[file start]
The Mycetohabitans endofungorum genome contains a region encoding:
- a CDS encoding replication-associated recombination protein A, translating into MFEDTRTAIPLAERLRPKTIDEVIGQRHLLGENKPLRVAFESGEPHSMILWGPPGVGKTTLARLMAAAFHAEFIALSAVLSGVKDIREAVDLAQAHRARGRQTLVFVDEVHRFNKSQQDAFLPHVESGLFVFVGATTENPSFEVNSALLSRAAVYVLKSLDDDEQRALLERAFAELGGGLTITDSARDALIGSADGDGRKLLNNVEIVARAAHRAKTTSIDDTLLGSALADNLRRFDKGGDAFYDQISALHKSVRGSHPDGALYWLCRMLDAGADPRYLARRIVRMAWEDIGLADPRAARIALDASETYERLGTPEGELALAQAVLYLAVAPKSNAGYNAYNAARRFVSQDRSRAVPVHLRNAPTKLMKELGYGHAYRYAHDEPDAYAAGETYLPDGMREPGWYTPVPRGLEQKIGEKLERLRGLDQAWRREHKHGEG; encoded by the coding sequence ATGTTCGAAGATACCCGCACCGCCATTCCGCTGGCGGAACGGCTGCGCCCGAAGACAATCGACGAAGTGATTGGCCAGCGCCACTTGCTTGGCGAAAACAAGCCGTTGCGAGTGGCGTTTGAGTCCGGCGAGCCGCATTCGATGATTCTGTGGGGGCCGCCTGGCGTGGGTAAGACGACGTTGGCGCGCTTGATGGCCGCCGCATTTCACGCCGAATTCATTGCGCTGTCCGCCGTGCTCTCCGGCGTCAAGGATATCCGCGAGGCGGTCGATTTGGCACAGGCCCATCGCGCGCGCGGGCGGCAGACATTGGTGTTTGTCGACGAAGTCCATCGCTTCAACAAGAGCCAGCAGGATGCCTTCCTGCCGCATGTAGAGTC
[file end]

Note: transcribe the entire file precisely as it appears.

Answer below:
The Mycetohabitans endofungorum genome contains a region encoding:
- a CDS encoding replication-associated recombination protein A, translating into MFEDTRTAIPLAERLRPKTIDEVIGQRHLLGENKPLRVAFESGEPHSMILWGPPGVGKTTLARLMAAAFHAEFIALSAVLSGVKDIREAVDLAQAHRARGRQTLVFVDEVHRFNKSQQDAFLPHVESGLFVFVGATTENPSFEVNSALLSRAAVYVLKSLDDDEQRALLERAFAELGGGLTITDSARDALIGSADGDGRKLLNNVEIVARAAHRAKTTSIDDTLLGSALADNLRRFDKGGDAFYDQISALHKSVRGSHPDGALYWLCRMLDAGADPRYLARRIVRMAWEDIGLADPRAARIALDASETYERLGTPEGELALAQAVLYLAVAPKSNAGYNAYNAARRFVSQDRSRAVPVHLRNAPTKLMKELGYGHAYRYAHDEPDAYAAGETYLPDGMREPGWYTPVPRGLEQKIGEKLERLRGLDQAWRREHKHGEG; encoded by the coding sequence ATGTTCGAAGATACCCGCACCGCCATTCCGCTGGCGGAACGGCTGCGCCCGAAGACAATCGACGAAGTGATTGGCCAGCGCCACTTGCTTGGCGAAAACAAGCCGTTGCGAGTGGCGTTTGAGTCCGGCGAGCCGCATTCGATGATTCTGTGGGGGCCGCCTGGCGTGGGTAAGACGACGTTGGCGCGCTTGATGGCCGCCGCATTTCACGCCGAATTCATTGCGCTGTCCGCCGTGCTCTCCGGCGTCAAGGATATCCGCGAGGCGGTCGATTTGGCACAGGCCCATCGCGCGCGCGGGCGGCAGACATTGGTGTTTGTCGACGAAGTCCATCGCTTCAACAAGAGCCAGCAGGATGCCTTCCTGCCGCATGTAGAGTC